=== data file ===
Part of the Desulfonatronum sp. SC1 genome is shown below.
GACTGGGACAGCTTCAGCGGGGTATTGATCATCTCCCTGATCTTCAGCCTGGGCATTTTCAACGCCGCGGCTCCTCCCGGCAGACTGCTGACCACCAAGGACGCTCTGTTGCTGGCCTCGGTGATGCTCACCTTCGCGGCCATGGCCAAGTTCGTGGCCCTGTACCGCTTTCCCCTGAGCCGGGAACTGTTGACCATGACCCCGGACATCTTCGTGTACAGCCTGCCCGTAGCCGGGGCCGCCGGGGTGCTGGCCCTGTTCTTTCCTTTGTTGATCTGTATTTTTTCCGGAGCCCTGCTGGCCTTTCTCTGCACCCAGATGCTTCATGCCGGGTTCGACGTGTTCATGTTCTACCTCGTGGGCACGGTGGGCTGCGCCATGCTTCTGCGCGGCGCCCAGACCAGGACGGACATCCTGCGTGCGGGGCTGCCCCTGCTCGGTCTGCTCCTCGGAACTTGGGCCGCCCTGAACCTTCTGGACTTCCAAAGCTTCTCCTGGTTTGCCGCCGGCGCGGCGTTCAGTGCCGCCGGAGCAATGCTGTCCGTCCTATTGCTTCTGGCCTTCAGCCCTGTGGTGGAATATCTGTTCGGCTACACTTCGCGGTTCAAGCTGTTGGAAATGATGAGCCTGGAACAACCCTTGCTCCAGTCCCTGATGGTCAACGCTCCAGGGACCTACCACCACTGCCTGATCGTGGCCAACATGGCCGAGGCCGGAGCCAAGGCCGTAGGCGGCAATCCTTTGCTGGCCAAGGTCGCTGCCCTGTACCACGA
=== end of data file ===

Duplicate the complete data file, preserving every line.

Part of the Desulfonatronum sp. SC1 genome is shown below.
GACTGGGACAGCTTCAGCGGGGTATTGATCATCTCCCTGATCTTCAGCCTGGGCATTTTCAACGCCGCGGCTCCTCCCGGCAGACTGCTGACCACCAAGGACGCTCTGTTGCTGGCCTCGGTGATGCTCACCTTCGCGGCCATGGCCAAGTTCGTGGCCCTGTACCGCTTTCCCCTGAGCCGGGAACTGTTGACCATGACCCCGGACATCTTCGTGTACAGCCTGCCCGTAGCCGGGGCCGCCGGGGTGCTGGCCCTGTTCTTTCCTTTGTTGATCTGTATTTTTTCCGGAGCCCTGCTGGCCTTTCTCTGCACCCAGATGCTTCATGCCGGGTTCGACGTGTTCATGTTCTACCTCGTGGGCACGGTGGGCTGCGCCATGCTTCTGCGCGGCGCCCAGACCAGGACGGACATCCTGCGTGCGGGGCTGCCCCTGCTCGGTCTGCTCCTCGGAACTTGGGCCGCCCTGAACCTTCTGGACTTCCAAAGCTTCTCCTGGTTTGCCGCCGGCGCGGCGTTCAGTGCCGCCGGAGCAATGCTGTCCGTCCTATTGCTTCTGGCCTTCAGCCCTGTGGTGGAATATCTGTTCGGCTACACTTCGCGGTTCAAGCTGTTGGAAATGATGAGCCTGGAACAACCCTTGCTCCAGTCCCTGATGGTCAACGCTCCAGGGACCTACCACCACTGCCTGATCGTGGCCAACATGGCCGAGGCCGGAGCCAAGGCCGTAGGCGGCAATCCTTTGCTGGCCAAGGTCGCTGCCCTGTACCACGA